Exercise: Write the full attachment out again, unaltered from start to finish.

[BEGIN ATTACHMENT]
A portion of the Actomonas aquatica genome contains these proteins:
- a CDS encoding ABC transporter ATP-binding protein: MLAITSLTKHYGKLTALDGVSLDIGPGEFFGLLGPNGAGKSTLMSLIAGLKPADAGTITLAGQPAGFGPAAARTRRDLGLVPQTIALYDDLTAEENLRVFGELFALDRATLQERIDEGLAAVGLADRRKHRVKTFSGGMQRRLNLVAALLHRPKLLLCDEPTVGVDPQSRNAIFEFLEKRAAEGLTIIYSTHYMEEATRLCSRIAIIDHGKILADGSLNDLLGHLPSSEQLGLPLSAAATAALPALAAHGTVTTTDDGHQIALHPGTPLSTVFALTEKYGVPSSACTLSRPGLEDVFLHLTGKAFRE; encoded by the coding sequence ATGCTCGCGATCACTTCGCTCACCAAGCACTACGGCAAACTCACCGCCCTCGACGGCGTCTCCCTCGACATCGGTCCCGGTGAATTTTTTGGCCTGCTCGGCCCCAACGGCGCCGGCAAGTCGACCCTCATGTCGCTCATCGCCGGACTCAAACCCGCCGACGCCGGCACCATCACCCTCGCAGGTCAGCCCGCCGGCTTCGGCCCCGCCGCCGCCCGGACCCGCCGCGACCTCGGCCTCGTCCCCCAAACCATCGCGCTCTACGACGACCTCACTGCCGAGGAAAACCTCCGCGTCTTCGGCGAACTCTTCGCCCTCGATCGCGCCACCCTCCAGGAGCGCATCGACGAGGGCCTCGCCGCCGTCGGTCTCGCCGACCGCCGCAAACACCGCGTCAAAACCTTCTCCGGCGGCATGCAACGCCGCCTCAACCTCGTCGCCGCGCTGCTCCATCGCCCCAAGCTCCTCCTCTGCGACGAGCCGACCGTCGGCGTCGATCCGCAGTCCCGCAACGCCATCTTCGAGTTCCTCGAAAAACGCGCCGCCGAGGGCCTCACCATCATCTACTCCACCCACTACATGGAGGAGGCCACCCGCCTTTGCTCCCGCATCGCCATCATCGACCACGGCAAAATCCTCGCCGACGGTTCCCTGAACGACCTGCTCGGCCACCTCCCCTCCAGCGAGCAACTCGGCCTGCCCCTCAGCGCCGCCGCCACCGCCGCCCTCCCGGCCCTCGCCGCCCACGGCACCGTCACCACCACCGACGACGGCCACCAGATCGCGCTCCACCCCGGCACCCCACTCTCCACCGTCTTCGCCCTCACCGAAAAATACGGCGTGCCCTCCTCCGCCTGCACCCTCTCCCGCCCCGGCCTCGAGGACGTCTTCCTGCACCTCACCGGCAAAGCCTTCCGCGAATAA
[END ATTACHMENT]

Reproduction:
A portion of the Actomonas aquatica genome contains these proteins:
- a CDS encoding ABC transporter ATP-binding protein: MLAITSLTKHYGKLTALDGVSLDIGPGEFFGLLGPNGAGKSTLMSLIAGLKPADAGTITLAGQPAGFGPAAARTRRDLGLVPQTIALYDDLTAEENLRVFGELFALDRATLQERIDEGLAAVGLADRRKHRVKTFSGGMQRRLNLVAALLHRPKLLLCDEPTVGVDPQSRNAIFEFLEKRAAEGLTIIYSTHYMEEATRLCSRIAIIDHGKILADGSLNDLLGHLPSSEQLGLPLSAAATAALPALAAHGTVTTTDDGHQIALHPGTPLSTVFALTEKYGVPSSACTLSRPGLEDVFLHLTGKAFRE; encoded by the coding sequence ATGCTCGCGATCACTTCGCTCACCAAGCACTACGGCAAACTCACCGCCCTCGACGGCGTCTCCCTCGACATCGGTCCCGGTGAATTTTTTGGCCTGCTCGGCCCCAACGGCGCCGGCAAGTCGACCCTCATGTCGCTCATCGCCGGACTCAAACCCGCCGACGCCGGCACCATCACCCTCGCAGGTCAGCCCGCCGGCTTCGGCCCCGCCGCCGCCCGGACCCGCCGCGACCTCGGCCTCGTCCCCCAAACCATCGCGCTCTACGACGACCTCACTGCCGAGGAAAACCTCCGCGTCTTCGGCGAACTCTTCGCCCTCGATCGCGCCACCCTCCAGGAGCGCATCGACGAGGGCCTCGCCGCCGTCGGTCTCGCCGACCGCCGCAAACACCGCGTCAAAACCTTCTCCGGCGGCATGCAACGCCGCCTCAACCTCGTCGCCGCGCTGCTCCATCGCCCCAAGCTCCTCCTCTGCGACGAGCCGACCGTCGGCGTCGATCCGCAGTCCCGCAACGCCATCTTCGAGTTCCTCGAAAAACGCGCCGCCGAGGGCCTCACCATCATCTACTCCACCCACTACATGGAGGAGGCCACCCGCCTTTGCTCCCGCATCGCCATCATCGACCACGGCAAAATCCTCGCCGACGGTTCCCTGAACGACCTGCTCGGCCACCTCCCCTCCAGCGAGCAACTCGGCCTGCCCCTCAGCGCCGCCGCCACCGCCGCCCTCCCGGCCCTCGCCGCCCACGGCACCGTCACCACCACCGACGACGGCCACCAGATCGCGCTCCACCCCGGCACCCCACTCTCCACCGTCTTCGCCCTCACCGAAAAATACGGCGTGCCCTCCTCCGCCTGCACCCTCTCCCGCCCCGGCCTCGAGGACGTCTTCCTGCACCTCACCGGCAAAGCCTTCCGCGAATAA